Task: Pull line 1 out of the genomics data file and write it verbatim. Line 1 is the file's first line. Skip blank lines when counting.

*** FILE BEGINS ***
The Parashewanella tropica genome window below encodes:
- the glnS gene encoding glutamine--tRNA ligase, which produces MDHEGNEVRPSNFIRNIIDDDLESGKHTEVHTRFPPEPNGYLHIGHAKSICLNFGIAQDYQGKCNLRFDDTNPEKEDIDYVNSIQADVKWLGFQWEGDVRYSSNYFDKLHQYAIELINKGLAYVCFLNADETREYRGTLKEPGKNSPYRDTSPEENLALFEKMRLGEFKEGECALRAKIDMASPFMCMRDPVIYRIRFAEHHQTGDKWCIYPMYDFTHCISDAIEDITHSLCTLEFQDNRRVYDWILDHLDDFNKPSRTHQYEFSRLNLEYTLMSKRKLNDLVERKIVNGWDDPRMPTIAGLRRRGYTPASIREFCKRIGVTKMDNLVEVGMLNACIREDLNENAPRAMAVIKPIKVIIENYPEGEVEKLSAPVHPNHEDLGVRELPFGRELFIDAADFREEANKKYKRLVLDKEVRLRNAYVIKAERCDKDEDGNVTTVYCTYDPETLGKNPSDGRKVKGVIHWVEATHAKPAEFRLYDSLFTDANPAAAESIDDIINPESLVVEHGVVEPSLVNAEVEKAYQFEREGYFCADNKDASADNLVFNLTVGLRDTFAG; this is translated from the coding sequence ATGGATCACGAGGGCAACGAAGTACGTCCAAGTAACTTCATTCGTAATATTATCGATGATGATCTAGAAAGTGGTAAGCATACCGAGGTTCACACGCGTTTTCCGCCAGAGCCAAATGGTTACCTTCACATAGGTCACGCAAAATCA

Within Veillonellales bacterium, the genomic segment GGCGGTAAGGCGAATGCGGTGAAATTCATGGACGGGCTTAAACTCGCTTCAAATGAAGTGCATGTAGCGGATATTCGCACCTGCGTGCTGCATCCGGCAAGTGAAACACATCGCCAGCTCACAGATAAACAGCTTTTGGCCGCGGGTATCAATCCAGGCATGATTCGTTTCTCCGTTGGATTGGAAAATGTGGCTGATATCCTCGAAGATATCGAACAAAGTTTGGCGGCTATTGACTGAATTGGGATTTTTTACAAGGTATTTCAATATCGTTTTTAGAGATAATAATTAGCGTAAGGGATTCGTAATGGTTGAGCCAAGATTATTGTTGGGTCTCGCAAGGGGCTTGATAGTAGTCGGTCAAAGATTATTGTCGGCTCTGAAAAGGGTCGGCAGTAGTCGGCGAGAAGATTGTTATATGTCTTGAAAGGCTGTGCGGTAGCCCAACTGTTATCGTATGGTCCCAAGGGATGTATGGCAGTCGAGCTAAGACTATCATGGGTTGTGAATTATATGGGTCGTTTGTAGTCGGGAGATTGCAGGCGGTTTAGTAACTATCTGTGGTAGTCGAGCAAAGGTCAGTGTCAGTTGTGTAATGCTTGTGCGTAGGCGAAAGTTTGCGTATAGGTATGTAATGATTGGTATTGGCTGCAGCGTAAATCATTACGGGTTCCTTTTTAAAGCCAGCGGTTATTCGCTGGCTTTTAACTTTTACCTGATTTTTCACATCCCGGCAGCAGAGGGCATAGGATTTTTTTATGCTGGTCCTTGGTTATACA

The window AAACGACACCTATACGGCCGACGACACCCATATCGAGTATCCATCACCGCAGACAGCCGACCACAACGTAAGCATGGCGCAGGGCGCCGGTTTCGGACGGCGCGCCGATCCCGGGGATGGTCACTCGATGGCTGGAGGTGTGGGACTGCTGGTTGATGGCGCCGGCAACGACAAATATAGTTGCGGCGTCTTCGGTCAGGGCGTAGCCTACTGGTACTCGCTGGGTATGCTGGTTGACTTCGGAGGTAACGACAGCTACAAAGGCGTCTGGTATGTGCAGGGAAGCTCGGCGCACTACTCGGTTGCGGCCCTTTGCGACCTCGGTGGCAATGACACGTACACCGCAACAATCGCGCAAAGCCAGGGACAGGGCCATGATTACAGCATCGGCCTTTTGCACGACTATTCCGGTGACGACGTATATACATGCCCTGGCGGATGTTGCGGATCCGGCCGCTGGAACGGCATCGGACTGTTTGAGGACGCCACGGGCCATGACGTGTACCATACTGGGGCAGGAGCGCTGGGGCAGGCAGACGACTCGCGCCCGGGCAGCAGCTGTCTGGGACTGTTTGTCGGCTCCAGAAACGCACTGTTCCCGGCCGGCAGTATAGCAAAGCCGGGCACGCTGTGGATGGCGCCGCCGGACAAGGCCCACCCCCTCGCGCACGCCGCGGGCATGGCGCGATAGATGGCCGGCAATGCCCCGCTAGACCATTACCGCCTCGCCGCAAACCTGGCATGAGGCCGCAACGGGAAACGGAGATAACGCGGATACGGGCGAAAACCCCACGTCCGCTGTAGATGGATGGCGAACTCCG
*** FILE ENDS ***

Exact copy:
The Parashewanella tropica genome window below encodes: